Page by Page Books
Read Books Online, for Free
Dead Men Tell No Tales E. W. Hornung

Chapter XIII The Longest Day of My Life

Page 5 of 7

Table Of Contents: Dead Men Tell No Tales

Previous Page

Next Page

Previous Chapter

Next Chapter

More Books

My heart and I stood still together. But my right hand tightened on stout wood, my right forefinger trembled against thin steel. The sound was not repeated. And at length I continued on my way down, my teeth set, an excuse on my lips, but determination in every fibre of my frame.

A shadow lay across the kitchen floor; it was that of the deaf mute, as he stood on a chair before the fire, supporting himself on the chimney piece with one puny arm, while he reached overhead with the other. I stood by for an instant, glorying in the thought that he could not hear me; the next, I saw what it was he was reaching up for - a bell-mouthed blunderbuss - and I knew the little devil for the impostor that he was.

"You touch it," said I, "and you'll drop dead on that hearth."

He pretended not to hear me, but he heard the click of the splendid spring which Messrs. Deane and Adams had put into that early revolver of theirs, and he could not have come down much quicker with my bullet in his spine.

"Now, then," I said, "what the devil do you mean by shamming deaf and dumb?"

"I niver said I was owt o' t' sort," he whimpered, cowering behind the chair in a sullen ague.

Tired of reading? Add this page to your Bookmarks or Favorites and finish it later.

"But you acted it, and I've a jolly good mind to shoot you dead!" (Remember, I was so weak myself that I thought my arm would break from presenting my five chambers and my ten-inch barrel; otherwise I should be sorry to relate how I bullied that mouse of a man.) "I may let you off," I continued, "if you answer questions. Where's your wife?"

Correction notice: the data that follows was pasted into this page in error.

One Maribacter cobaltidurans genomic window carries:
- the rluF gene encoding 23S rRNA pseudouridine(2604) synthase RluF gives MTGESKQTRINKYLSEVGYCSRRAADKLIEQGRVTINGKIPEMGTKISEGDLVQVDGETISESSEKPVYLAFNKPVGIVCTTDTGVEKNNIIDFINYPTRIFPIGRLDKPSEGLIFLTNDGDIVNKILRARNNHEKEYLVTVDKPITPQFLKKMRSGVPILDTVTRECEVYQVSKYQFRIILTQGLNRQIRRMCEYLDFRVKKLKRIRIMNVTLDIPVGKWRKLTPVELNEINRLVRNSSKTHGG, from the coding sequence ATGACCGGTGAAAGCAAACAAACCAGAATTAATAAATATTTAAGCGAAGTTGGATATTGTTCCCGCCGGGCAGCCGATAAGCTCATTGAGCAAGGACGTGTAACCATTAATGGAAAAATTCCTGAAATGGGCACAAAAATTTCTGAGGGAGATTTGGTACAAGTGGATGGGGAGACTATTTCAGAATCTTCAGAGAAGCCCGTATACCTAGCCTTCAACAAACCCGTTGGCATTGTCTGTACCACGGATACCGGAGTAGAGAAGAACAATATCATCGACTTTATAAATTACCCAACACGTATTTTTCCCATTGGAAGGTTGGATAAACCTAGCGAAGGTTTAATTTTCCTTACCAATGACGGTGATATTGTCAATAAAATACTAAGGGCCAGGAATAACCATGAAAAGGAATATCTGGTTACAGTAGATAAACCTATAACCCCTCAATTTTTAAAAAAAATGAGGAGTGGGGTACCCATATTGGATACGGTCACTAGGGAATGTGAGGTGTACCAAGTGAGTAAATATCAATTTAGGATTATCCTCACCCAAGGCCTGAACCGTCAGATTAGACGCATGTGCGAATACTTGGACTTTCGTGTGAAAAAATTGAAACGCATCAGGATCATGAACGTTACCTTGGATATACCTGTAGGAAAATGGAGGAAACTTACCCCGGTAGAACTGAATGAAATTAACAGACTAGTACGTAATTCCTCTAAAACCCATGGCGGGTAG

"Eh, she'll be back directly! " said Braithwaite, with some tact; but his look was too cunning to give the warning weight. "I've a bullet to spare for her," said I, cheerfully; "now, then, where is she?"

"Gone wi' the oothers, for owt I knaw."

"And where are the others gone?"

"Where they allus go, ower to t' say."

"Over to the sea, eh? We're getting on! What takes them there?"

"That's more than I can tell you, sir," said Braithwaite, with so much emphasis and so little reluctance as to convince me that for once at least he had spoken the truth. There was even a spice of malice in his tone. I began to see possibilities in the little beast.

"Well," I said, "you're a nice lot! I don't know what your game is, and don't want to. I've had enough of you without that. I'm off to-night."

"Before they get back?" asked Braithwaite, plainly in doubt about his duty, and yet as plainly relieved to learn the extent of my intention.

"Certainly," said I; "why not? I'm not particularly anxious to see your wife again, and you may ask Mr. Rattray from me why the devil he led me to suppose you were deaf and dumb? Or, if you like, you needn't say anything at all about it," I added, seeing his thin jaw fall; "tell him I never found you out, but just felt well enough to go, and went. When do you expect them back?"

Page 5 of 7 Previous Page   Next Page
Who's On Your Reading List?
Read Classic Books Online for Free at
Page by Page Books.TM
Dead Men Tell No Tales
E. W. Hornung

Home | More Books | About Us | Copyright 2004